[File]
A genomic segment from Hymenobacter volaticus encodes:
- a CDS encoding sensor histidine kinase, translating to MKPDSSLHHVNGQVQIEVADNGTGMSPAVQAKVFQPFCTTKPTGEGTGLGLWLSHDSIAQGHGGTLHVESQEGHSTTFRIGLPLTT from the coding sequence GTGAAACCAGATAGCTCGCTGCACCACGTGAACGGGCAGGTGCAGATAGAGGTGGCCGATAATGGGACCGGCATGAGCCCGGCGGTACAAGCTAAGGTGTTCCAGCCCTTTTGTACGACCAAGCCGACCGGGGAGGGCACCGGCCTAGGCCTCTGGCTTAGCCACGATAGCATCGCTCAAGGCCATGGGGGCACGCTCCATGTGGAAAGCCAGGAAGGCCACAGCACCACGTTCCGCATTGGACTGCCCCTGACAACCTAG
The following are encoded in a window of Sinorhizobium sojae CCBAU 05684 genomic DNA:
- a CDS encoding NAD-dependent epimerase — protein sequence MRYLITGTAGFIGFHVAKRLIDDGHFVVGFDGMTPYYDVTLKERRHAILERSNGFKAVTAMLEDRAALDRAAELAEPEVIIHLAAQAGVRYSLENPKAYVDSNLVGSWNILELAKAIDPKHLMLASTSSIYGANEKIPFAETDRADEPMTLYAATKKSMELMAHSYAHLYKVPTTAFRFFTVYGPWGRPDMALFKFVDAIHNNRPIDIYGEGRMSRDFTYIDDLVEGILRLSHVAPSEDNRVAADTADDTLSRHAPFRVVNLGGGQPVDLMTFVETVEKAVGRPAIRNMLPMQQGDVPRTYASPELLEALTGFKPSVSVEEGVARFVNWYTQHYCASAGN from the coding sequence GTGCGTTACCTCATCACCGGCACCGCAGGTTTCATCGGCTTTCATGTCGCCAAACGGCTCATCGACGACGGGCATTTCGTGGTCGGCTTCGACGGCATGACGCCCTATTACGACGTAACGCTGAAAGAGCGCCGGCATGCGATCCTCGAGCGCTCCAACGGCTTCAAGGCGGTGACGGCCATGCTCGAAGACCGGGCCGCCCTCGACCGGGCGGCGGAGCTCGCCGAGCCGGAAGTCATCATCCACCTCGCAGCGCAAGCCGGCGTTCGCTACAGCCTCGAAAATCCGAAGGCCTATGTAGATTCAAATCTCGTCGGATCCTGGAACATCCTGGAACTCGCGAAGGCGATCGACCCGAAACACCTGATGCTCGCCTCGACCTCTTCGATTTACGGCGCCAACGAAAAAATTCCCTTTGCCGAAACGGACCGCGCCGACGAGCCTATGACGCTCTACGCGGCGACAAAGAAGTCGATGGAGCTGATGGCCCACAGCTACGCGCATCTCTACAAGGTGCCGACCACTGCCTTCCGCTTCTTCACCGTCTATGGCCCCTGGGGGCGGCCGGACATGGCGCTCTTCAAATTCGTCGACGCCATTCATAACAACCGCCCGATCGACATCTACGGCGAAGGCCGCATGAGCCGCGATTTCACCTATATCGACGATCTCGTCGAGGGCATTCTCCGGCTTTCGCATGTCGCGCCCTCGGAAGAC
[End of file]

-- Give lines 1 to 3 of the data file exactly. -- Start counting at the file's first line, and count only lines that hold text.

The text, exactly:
A genomic segment from Hymenobacter volaticus encodes:
- a CDS encoding sensor histidine kinase, translating to MKPDSSLHHVNGQVQIEVADNGTGMSPAVQAKVFQPFCTTKPTGEGTGLGLWLSHDSIAQGHGGTLHVESQEGHSTTFRIGLPLTT from the coding sequence GTGAAACCAGATAGCTCGCTGCACCACGTGAACGGGCAGGTGCAGATAGAGGTGGCCGATAATGGGACCGGCATGAGCCCGGCGGTACAAGCTAAGGTGTTCCAGCCCTTTTGTACGACCAAGCCGACCGGGGAGGGCACCGGCCTAGGCCTCTGGCTTAGCCACGATAGCATCGCTCAAGGCCATGGGGGCACGCTCCATGTGGAAAGCCAGGAAGGCCACAGCACCACGTTCCGCATTGGACTGCCCCTGACAACCTAG
The following are encoded in a window of Sinorhizobium sojae CCBAU 05684 genomic DNA: